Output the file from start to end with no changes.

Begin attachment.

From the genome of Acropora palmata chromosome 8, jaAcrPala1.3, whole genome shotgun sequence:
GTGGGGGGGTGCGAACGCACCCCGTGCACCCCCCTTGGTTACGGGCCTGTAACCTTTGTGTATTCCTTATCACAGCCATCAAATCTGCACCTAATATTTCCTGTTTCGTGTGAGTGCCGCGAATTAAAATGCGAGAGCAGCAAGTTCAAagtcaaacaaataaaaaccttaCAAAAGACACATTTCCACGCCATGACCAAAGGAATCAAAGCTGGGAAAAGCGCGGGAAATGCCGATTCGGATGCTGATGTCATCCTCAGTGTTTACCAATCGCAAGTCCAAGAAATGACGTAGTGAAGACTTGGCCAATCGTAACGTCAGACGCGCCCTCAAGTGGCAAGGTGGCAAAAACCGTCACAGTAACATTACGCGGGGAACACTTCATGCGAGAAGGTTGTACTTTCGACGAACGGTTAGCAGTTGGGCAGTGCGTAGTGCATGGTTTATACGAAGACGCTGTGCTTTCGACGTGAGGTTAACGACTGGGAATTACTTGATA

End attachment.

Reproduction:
From the genome of Acropora palmata chromosome 8, jaAcrPala1.3, whole genome shotgun sequence:
GTGGGGGGGTGCGAACGCACCCCGTGCACCCCCCTTGGTTACGGGCCTGTAACCTTTGTGTATTCCTTATCACAGCCATCAAATCTGCACCTAATATTTCCTGTTTCGTGTGAGTGCCGCGAATTAAAATGCGAGAGCAGCAAGTTCAAagtcaaacaaataaaaaccttaCAAAAGACACATTTCCACGCCATGACCAAAGGAATCAAAGCTGGGAAAAGCGCGGGAAATGCCGATTCGGATGCTGATGTCATCCTCAGTGTTTACCAATCGCAAGTCCAAGAAATGACGTAGTGAAGACTTGGCCAATCGTAACGTCAGACGCGCCCTCAAGTGGCAAGGTGGCAAAAACCGTCACAGTAACATTACGCGGGGAACACTTCATGCGAGAAGGTTGTACTTTCGACGAACGGTTAGCAGTTGGGCAGTGCGTAGTGCATGGTTTATACGAAGACGCTGTGCTTTCGACGTGAGGTTAACGACTGGGAATTACTTGATA